Tucked into the trees of Priddis, a hamlet 40-ish minutes from downtown Calgary, lies a sophisticated little hotel that is verrry boutique — just 13 suites.The top photo was of Emerald Manor, a guest house built to accompany this private residence, Sapphire Hall. Before the two buildings (which lie within 25 kms of 4 golf courses) became the Azuridge Hotel three years ago, they were the private getaway of DIRTT rebel entrepreneur Mogens Smed.At 13,000 square feet, Sapphire Hall was primed to become a hotel. My room was on the top left, one of the few suites available in the main house. The name of Sapphire Hall is courtesy of the current geologist owners, who took their christening inspiration from precious gemstones.There are subtle flourishes of extravagance every step of the way. Why offer a plastic card when a room key can exude luxury car? (Back when luxury cars had keys, that is).That key led to a room that shared no walls with other guests. With the hotel’s signature drink, Dangerous Diamond (a sparkling concoction of prosecco and elder flower liqueur, blue curaçao and caviar), to help with the journey along a view-strewn hallway.If you didn’t guess from the key chain, my destination was the Pearl Room. With complimentary pearl to take home. Naturally erratic, it reminded me of the pearls I found in Sayulita.King size bed? Check. Frette sheets? Enthusiastic check!The evening I was there was so warm I had to close the curtains against the sun. Lounging poolside would have been perfect — if there was a pool. However, Azuridge has other options in the relaxation department.Eating is one of the main activities on offer. The Opal Dining Room has a lovely layout…… but I was lured out to the patio for the incredible west-facing vista, just in time for a Rocky Foothills sunset. A helpful server somehow achieved the perfect balance with the umbrella, adjusting against eye glare while allowing for a perfect sightline to the horizon, for the ball of fire’s evening bow. Meanwhile, the salad was lovely. And I was impressed by the lion head on the white ceramic soufflé bowl. Because I am impressed by things like that. Here’s another shot for the foodies: gelato served in an ice-block holder. With edible pansies. Merely a palate cleanser between courses.Afterwards, I returned to my room to find all my makeup arranged ever so thoughtfully. Why don’t all hotels do this? Azuridge, though, is a standout in the service department. Home to the only guilded butler in North America, the hotel strives to raise pampering to the penultimate. The gold box is my go-to for Aerin’s easy-packing eye palette, btw.Besides romantic getaways, Azuridge specializes in group retreats, conferences and weddings.Should you feel the urge to explore Azuridge’s 13 acres, you’ll probably run into this guy, who has spawned his own urban myth (although urban is not the right word for this part of the world). Steven Spielberg is a regular guest due to a show jumping daughter who competes regularly at Spruce Meadows. Rumor has it that Mr. Spielberg gave it to the hotel. However, I must burst that prehistoric bubble. T-Rex was already on the property when the geologists acquired it. And what a property it is! Aaah, Azuridge.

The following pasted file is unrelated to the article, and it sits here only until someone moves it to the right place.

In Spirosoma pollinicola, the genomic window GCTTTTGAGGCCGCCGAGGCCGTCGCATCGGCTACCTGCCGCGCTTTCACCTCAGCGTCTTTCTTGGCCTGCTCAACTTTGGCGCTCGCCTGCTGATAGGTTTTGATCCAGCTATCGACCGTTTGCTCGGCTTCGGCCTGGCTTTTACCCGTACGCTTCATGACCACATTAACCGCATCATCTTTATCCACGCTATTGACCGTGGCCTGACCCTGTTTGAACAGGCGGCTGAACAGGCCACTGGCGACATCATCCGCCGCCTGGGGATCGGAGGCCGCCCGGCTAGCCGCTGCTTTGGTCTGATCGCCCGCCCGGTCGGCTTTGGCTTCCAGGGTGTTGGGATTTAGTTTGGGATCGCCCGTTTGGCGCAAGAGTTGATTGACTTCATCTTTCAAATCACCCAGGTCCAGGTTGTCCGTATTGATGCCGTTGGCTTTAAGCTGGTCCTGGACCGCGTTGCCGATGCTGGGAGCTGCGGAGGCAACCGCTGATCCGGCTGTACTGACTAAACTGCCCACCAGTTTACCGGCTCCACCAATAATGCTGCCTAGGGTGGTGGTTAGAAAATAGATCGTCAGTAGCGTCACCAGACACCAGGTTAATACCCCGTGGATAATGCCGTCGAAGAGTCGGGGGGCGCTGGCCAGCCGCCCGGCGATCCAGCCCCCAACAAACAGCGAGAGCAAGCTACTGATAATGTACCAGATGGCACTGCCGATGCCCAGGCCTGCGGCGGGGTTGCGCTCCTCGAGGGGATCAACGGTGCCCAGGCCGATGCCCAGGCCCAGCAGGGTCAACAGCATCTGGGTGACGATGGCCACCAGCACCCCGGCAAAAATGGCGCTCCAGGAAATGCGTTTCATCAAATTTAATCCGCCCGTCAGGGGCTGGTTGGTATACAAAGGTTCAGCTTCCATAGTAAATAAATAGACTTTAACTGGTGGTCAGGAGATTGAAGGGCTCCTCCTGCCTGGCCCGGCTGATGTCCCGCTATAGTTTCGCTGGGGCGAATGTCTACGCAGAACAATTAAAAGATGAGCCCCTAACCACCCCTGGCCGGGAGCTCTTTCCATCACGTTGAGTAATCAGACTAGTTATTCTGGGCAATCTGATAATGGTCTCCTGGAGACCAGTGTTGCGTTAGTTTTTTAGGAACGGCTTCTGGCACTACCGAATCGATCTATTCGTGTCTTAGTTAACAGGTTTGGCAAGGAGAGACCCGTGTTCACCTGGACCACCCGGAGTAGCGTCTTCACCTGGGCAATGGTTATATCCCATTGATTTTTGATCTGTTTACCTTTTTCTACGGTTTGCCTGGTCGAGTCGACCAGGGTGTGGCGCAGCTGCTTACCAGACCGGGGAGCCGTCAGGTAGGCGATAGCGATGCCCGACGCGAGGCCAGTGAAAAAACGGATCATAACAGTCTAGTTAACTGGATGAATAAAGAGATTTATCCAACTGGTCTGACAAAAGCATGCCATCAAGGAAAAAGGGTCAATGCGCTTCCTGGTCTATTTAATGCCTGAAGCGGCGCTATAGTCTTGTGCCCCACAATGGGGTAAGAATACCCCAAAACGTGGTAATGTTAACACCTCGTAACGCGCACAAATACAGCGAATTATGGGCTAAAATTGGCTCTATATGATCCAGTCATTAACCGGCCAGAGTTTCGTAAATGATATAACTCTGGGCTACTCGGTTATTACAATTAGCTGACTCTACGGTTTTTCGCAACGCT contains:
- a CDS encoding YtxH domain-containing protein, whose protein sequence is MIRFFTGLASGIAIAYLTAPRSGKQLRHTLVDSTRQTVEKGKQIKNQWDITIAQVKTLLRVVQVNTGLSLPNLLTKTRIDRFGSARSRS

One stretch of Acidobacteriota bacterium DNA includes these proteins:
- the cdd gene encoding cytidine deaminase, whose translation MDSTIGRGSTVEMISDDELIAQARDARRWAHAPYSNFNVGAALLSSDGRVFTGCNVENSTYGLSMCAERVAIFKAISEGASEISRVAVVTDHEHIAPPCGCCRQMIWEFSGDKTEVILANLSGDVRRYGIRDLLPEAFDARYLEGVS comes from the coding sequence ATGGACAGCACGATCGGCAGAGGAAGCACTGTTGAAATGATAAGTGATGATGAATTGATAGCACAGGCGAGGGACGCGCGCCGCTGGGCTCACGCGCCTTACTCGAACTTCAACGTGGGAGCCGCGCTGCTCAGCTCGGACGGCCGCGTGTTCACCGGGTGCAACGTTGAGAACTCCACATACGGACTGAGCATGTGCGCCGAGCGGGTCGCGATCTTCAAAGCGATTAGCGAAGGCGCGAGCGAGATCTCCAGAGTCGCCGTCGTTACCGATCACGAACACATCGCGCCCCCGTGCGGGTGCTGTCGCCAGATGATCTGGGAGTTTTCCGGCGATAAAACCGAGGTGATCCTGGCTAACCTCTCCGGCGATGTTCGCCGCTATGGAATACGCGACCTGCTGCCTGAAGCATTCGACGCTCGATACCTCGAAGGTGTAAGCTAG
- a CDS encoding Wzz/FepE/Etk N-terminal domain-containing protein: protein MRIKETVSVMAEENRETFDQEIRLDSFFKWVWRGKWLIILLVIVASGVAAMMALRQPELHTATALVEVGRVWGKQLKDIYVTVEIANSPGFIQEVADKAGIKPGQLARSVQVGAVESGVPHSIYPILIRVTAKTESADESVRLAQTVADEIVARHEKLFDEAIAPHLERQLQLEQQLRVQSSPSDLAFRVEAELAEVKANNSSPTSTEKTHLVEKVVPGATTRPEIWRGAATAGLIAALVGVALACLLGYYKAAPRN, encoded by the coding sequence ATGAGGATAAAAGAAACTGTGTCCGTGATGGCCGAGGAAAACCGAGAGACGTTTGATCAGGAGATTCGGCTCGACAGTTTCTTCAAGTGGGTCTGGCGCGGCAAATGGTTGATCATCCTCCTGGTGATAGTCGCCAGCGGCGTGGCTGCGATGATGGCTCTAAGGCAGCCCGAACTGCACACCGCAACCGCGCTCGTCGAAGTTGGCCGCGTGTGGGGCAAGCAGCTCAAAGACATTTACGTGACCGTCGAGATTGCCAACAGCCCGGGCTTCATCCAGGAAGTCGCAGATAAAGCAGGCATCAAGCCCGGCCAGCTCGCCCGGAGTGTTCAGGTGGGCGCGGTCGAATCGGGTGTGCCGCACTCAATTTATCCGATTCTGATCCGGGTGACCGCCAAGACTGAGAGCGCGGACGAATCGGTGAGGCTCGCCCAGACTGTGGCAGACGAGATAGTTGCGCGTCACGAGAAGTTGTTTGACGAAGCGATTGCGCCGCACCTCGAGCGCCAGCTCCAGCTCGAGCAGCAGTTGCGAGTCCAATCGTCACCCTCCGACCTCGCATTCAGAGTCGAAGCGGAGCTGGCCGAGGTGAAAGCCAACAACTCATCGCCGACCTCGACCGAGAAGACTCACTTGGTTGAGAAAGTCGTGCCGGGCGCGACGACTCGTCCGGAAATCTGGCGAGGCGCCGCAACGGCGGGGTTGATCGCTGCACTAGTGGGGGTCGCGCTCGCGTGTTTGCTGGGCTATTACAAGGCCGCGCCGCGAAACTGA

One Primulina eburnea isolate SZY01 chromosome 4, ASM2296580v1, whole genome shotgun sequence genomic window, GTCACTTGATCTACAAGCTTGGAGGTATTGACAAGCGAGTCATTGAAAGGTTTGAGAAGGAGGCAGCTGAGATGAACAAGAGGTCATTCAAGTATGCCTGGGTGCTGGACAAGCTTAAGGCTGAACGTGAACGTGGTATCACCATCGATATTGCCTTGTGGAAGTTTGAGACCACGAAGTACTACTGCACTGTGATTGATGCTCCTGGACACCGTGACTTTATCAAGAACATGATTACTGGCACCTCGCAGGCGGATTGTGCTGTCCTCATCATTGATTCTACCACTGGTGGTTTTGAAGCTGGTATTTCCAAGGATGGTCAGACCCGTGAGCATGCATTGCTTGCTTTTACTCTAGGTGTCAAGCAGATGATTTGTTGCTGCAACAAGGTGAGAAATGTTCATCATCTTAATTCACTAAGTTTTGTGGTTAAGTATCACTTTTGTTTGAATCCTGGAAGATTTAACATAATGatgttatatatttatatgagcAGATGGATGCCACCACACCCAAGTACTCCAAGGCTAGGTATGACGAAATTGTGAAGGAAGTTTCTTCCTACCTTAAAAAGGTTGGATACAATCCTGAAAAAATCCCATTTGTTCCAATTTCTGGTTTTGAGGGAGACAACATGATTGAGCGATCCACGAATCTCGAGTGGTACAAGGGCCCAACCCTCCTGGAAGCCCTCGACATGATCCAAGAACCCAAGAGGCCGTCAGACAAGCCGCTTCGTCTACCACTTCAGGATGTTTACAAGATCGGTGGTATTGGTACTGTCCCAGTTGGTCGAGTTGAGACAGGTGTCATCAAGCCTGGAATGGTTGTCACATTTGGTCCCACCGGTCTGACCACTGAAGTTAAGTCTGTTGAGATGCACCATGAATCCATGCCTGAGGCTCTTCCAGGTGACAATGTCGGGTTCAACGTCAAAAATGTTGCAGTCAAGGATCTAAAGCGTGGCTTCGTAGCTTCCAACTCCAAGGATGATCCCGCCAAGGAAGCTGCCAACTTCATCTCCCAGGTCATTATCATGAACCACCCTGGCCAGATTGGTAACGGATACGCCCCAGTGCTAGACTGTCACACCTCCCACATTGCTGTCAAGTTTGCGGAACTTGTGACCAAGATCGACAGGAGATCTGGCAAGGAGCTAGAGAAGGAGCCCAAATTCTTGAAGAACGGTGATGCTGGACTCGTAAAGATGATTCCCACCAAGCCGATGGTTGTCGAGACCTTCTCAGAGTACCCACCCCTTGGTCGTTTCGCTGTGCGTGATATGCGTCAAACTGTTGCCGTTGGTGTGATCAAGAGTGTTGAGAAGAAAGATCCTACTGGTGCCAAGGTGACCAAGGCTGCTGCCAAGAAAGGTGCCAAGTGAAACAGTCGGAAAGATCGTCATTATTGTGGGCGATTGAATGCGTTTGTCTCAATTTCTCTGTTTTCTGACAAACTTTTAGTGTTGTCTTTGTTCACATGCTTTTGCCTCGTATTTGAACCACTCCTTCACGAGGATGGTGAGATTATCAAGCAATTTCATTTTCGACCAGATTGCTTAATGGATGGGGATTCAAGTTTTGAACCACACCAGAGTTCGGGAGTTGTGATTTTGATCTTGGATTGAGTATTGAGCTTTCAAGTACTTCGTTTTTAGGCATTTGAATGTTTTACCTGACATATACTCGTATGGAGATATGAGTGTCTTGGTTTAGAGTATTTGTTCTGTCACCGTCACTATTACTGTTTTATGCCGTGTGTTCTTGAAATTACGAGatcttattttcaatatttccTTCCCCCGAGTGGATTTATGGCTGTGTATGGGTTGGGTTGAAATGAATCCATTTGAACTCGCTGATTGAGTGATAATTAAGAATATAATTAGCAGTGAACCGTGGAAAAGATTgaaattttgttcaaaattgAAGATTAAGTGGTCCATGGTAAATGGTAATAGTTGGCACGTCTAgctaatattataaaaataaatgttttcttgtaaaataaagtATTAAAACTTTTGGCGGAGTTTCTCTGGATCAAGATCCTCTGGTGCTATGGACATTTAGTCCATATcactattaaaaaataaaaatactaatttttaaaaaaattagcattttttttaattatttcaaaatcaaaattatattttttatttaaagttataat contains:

There’s a new champagne on the liquid landscape…… and a new way to drink it: in a Chardonnay glass. With garnish. Over ice. RICH by Veuve Clicquot was designed to be mingled with other ingredients. Mixology, move over. This is Cliquology.
Coming to just one store near you (Zyn gets the exclusive listing in Calgary), Veuve Clicquot’s new champagne isn’t easy to find. And after taking two years of research before jumping on the mixology trend, Veuve likes it that way. The local launch party for Rich wasn’t even in Calgary — it was held at Azuridge, Priddis’ hidden hotel jewel.On my way in, I bumped into Clarence McLeod, the only guilded butler in North America. Besides being the Queen’s man on the ground in Canada, he is also the general manager of Azuridge. The hotel’s Opal Dining Room will be the only restaurant in Southern Alberta pouring Rich.Only five Canadian cities are enjoying the honor of a formal introduction to the French sparkling wine with the Anglo name, and local media had to work for their knowledge of the best way to serve the new bubbles. The women were up for the task of slicing infusers like cucumbers and bell peppers, but please note the blank looks on Ryan Massel and Vincent Law. I get it. Is there a bartender in the house?Anyway, back to the cocktails. Apparently I over-peppered, but it didn’t matter. Rich is sweeter than Veuve’s staple champagne, allowing it to work nicely with various vegetables and melting ice. Un peu trop doux for me (I prefer vodka with my cucumbers) but fans of pinot gris will love it. An infusion of grapefruit and tea leaves was my favorite, but risky. The potential for tea leaves in my teeth was too great. Also, while I support the specially designed glasses – they hold more champagne than your average flute – sipping while restraining an ice avalanche takes skill that might not be in abundance after a few glasses.Once the champagne kicked in, so did the photo-ops. Drew Tollerud of IBM demonstrates just what would inspire a mad genius to make a mad dash: beaucoup de Champagne and snappy orange accoutrements.Those accessories included Veuve swag in the form of these silver shades, all the better to discern the dazzling view from Azuridge. A votre sante, RICH!